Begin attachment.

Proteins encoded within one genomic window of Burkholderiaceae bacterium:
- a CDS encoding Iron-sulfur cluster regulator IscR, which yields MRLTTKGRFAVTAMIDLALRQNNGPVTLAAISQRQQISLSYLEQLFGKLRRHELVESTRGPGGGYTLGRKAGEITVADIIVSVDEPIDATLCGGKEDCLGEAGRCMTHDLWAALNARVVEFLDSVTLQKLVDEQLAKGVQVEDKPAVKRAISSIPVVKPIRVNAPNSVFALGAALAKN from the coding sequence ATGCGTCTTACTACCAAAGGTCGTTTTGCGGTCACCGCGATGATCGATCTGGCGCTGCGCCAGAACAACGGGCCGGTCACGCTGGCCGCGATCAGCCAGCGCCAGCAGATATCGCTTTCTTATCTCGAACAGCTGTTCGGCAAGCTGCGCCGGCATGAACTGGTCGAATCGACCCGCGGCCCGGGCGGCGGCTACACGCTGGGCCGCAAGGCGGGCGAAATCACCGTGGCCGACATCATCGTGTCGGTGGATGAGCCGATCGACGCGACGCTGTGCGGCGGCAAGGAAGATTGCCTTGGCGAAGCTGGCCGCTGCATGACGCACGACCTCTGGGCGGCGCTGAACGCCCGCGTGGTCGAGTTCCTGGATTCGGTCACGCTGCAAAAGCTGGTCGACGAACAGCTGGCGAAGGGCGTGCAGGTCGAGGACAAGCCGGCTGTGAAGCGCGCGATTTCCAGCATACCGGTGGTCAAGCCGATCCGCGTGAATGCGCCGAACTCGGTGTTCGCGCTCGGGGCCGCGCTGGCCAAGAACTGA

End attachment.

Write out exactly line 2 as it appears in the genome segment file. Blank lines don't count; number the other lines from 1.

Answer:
- a CDS encoding Iron-sulfur cluster regulator IscR, which yields MRLTTKGRFAVTAMIDLALRQNNGPVTLAAISQRQQISLSYLEQLFGKLRRHELVESTRGPGGGYTLGRKAGEITVADIIVSVDEPIDATLCGGKEDCLGEAGRCMTHDLWAALNARVVEFLDSVTLQKLVDEQLAKGVQVEDKPAVKRAISSIPVVKPIRVNAPNSVFALGAALAKN from the coding sequence ATGCGTCTTACTACCAAAGGTCGTTTTGCGGTCACCGCGATGATCGATCTGGCGCTGCGCCAGAACAACGGGCCGGTCACGCTGGCCGCGATCAGCCAGCGCCAGCAGATATCGCTTTCTTATCTCGAACAGCTGTTCGGCAAGCTGCGCCGGCATGAACTGGTCGAATCGACCCGCGGCCCGGGCGGCGGCTACACGCTGGGCCGCAAGGCGGGCGAAATCACCGTGGCCGACATCATCGTGTCGGTGGATGAGCCGATCGACGCGACGCTGTGCGGCGGCAAGGAAGATTGCCTTGGCGAAGCTGGCCGCTGCATGACGCACGACCTCTGGGCGGCGCTGAACGCCCGCGTGGTCGAGTTCCTGGATTCGGTCACGCTGCAAAAGCTGGTCGACGAACAGCTGGCGAAGGGCGTGCAGGTCGAGGACAAGCCGGCTGTGAAGCGCGCGATTTCCAGCATACCGGTGGTCAAGCCGATCCGCGTGAATGCGCCGAACTCGGTGTTCGCGCTCGGGGCCGCGCTGGCCAAGAACTGA